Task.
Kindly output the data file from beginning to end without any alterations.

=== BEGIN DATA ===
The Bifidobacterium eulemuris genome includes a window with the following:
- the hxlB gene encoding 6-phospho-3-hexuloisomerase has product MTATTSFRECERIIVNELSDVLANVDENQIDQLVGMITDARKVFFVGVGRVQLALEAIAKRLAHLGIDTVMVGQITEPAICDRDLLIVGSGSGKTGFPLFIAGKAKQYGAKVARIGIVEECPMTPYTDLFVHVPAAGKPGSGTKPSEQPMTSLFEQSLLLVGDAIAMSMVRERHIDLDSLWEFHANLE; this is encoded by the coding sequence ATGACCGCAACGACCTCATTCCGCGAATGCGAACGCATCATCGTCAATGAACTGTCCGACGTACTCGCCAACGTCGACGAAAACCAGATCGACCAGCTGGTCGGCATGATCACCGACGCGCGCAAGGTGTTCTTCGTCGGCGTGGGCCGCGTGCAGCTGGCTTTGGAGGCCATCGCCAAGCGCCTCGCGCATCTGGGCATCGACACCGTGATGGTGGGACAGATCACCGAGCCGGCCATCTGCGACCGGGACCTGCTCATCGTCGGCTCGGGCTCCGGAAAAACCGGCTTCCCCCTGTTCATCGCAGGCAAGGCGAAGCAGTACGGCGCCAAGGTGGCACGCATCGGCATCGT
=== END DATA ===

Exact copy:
The Bifidobacterium eulemuris genome includes a window with the following:
- the hxlB gene encoding 6-phospho-3-hexuloisomerase has product MTATTSFRECERIIVNELSDVLANVDENQIDQLVGMITDARKVFFVGVGRVQLALEAIAKRLAHLGIDTVMVGQITEPAICDRDLLIVGSGSGKTGFPLFIAGKAKQYGAKVARIGIVEECPMTPYTDLFVHVPAAGKPGSGTKPSEQPMTSLFEQSLLLVGDAIAMSMVRERHIDLDSLWEFHANLE; this is encoded by the coding sequence ATGACCGCAACGACCTCATTCCGCGAATGCGAACGCATCATCGTCAATGAACTGTCCGACGTACTCGCCAACGTCGACGAAAACCAGATCGACCAGCTGGTCGGCATGATCACCGACGCGCGCAAGGTGTTCTTCGTCGGCGTGGGCCGCGTGCAGCTGGCTTTGGAGGCCATCGCCAAGCGCCTCGCGCATCTGGGCATCGACACCGTGATGGTGGGACAGATCACCGAGCCGGCCATCTGCGACCGGGACCTGCTCATCGTCGGCTCGGGCTCCGGAAAAACCGGCTTCCCCCTGTTCATCGCAGGCAAGGCGAAGCAGTACGGCGCCAAGGTGGCACGCATCGGCATCGT